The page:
Hainan

Haikou is tropical touristic destination in Southern China. It is located on Hainan island and is has long history. Records tell that a fortification was there at least since 13th century. An old legend tells that five dragons had grown up in lakes of Hainan. Now Haikou is proud with traditional Qiong opera that was established 17th century and puppet theatre.

One of architectural typology curiosities is Haikou Qilou houses that were built in commercial districts between late 19th – early 20th century. It is an architectural style that merges traditional building layout with then popular European style facades. Qilou have residential and commercial functions, and resemble row houses with beautiful facades and arcades to hide from sun and narrow long exteriors with succeeding rooms. While ground floor of Qilou is used for commerce and storage, first and second floors could be residential, with shopkeeper’s family living there.

http://www.ehainan.gov.cn/2018-01/16/c_127447.htm

European colonial culture had influenced tastes of rich Chinese merchants who travelled to Europe. When they returned home they would order to build visually similar houses in coastal cities. Local construction techniques with bamboo were combined with a mix of Western styles facades.  The craftsmen were usually trained in Europe as well. Richly decorated facades bear a blend of Western decorations and Chinese traditional patterns, if one gets closer to observe.

In 1924 the government had demolished an old city wall and there appeared opportunities for Haikou expansion. In two years 800 Qilou houses were constructed and special regulations on how to build them were introduced. Height and width of buildings depended on street width. Typically Qilou has two to three storeys and are three to six meters wide. Behind the first room, in the middle of the building Qilou have courtyards, in accordance to Chinese housing tradition, but Qilou courtyards are typically smaller.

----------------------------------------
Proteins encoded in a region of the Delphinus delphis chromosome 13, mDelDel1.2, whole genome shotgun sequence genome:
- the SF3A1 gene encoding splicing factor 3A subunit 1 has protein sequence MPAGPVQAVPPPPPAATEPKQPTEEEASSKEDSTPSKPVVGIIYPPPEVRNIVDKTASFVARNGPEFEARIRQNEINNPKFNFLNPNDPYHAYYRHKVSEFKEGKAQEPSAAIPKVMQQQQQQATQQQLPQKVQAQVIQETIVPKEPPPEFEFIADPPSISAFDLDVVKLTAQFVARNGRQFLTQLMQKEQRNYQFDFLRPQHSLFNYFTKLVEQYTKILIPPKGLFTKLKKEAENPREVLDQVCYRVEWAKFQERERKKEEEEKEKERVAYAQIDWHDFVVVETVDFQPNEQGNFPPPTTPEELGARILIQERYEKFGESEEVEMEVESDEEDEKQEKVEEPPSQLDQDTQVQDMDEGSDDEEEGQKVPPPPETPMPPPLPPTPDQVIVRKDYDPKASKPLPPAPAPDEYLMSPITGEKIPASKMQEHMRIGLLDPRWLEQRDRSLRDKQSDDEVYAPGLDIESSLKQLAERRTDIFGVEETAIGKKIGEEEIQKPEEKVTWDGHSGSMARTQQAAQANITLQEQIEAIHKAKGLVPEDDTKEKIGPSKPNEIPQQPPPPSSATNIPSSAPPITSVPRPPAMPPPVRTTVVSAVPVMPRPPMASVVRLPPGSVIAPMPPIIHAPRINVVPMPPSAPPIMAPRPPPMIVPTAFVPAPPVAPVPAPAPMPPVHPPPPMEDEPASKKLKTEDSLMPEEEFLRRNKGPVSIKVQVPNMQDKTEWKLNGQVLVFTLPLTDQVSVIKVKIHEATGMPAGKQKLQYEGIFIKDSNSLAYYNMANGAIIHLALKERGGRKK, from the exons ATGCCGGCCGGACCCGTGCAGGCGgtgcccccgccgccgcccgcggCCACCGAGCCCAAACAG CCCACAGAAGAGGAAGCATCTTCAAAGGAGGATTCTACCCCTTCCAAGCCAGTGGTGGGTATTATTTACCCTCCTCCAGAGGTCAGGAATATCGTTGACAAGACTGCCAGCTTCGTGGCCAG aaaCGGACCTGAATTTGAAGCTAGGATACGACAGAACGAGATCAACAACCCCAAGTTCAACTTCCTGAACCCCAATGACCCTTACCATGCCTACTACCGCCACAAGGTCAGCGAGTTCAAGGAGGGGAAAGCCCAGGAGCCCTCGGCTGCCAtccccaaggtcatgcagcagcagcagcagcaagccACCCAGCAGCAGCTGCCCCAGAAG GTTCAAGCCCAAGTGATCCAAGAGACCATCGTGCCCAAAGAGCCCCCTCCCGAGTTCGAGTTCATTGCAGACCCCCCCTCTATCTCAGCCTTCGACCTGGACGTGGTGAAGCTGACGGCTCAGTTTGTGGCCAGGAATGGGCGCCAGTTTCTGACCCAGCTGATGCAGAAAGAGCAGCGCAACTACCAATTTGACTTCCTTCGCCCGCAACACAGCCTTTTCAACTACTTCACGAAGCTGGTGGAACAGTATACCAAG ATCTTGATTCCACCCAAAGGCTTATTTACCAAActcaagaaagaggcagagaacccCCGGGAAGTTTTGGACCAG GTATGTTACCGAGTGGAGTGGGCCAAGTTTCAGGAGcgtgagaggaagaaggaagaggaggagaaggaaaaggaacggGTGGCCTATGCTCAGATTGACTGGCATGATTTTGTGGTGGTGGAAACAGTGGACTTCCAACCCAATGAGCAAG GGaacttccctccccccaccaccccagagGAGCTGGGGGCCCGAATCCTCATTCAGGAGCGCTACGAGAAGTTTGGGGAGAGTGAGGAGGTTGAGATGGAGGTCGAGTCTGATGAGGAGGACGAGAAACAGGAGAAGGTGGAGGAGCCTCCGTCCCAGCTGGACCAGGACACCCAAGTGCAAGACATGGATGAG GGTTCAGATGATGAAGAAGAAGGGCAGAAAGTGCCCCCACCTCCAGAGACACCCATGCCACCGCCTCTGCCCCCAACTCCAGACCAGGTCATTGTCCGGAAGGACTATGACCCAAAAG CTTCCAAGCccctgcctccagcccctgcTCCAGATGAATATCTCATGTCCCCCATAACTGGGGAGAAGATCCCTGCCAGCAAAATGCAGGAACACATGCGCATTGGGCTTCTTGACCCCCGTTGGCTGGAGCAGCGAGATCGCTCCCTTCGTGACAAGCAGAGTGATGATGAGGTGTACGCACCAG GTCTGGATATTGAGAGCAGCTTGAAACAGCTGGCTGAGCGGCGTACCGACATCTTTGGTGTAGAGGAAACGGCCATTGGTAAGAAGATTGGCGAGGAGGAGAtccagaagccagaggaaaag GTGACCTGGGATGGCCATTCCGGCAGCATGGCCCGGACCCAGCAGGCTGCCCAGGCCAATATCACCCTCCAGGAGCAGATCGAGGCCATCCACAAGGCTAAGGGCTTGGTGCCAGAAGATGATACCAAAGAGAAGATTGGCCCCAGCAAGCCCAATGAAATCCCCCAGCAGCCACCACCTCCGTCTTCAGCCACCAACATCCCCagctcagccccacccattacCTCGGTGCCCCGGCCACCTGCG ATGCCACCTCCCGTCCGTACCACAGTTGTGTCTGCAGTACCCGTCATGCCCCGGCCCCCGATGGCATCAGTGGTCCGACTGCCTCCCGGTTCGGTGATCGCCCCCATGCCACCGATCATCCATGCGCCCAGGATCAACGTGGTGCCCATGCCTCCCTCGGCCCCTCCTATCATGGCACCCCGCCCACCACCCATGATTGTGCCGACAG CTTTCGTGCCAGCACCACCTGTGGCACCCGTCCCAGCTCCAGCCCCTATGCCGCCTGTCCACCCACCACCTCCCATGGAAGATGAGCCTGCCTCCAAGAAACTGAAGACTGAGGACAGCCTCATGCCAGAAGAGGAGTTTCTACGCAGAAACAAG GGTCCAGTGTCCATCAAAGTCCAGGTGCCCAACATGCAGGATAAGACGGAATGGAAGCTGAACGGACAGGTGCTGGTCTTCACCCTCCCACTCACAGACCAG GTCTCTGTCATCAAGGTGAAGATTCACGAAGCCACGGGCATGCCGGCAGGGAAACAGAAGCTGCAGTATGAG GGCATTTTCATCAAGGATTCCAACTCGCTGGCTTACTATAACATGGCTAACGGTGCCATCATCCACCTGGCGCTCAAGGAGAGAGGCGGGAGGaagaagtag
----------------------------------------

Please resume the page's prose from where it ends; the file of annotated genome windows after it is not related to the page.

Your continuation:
Not reconstructed view of Qilou

Middle of 20th century brought a decline of Qilou construction, the were not as successful anymore and were rented to fit several families inside. But by the 21st century the tradition of Qilou is experiencing small revival, especially with more tourists coming to visit Haikou. Old houses are restored and turned into popular shopping spots again. But some of families decide to reconstruct the building completely, leaving only a typical for Qilou long narrow footprint.  Many of the buildings are turned into touristic sight spots and hotels, serving tourist based economy of the island. The return of interest in Qilou is coming along with accepting that style as cultural and historic heritage, developed under specific historical circumstances as a mixture of Western and Eastern building traditions.

References:

Chen, J. 2013. Haikou QiLou Historical and Artistic Value. Applied Mechanics and Materials, 409, pp. 404-409.

Haikou China official website. Available online at <http://www.haikou.gov.cn/pub/haikou/gyhk/>

Career Perspectives by Darrel in Ikigai

Darrel Ramsey-Musolf, Assistant Professor of Regional Planning, from the University of Massachusetts Amherst talked about finding your own personal perspective on career development.

For that you can maybe use the traditional Japanese approach and locate yourself in the Ikigai concept!

All work and no play makes Jack a dull boy

“‘All work and no play makes Jack a dull boy’. is a proverb. It means that without time off from work, a person becomes both bored and boring. The exact origins of the phrase remain unclear, though it was recorded as early as 1659.” (Wikipedia)

… and Beyond Wikipedia version goes like this:

Over past few weeks there has been discussions about work load. It is obvious that one can spend days instead of hours for a single blogpost, if the expectations are raised too high via competition. As it is stated in assessment criteria we appreciate the overall work that is done in reasonable time frame, the very same goes with the weekly posts.
Have fun and play a little as well.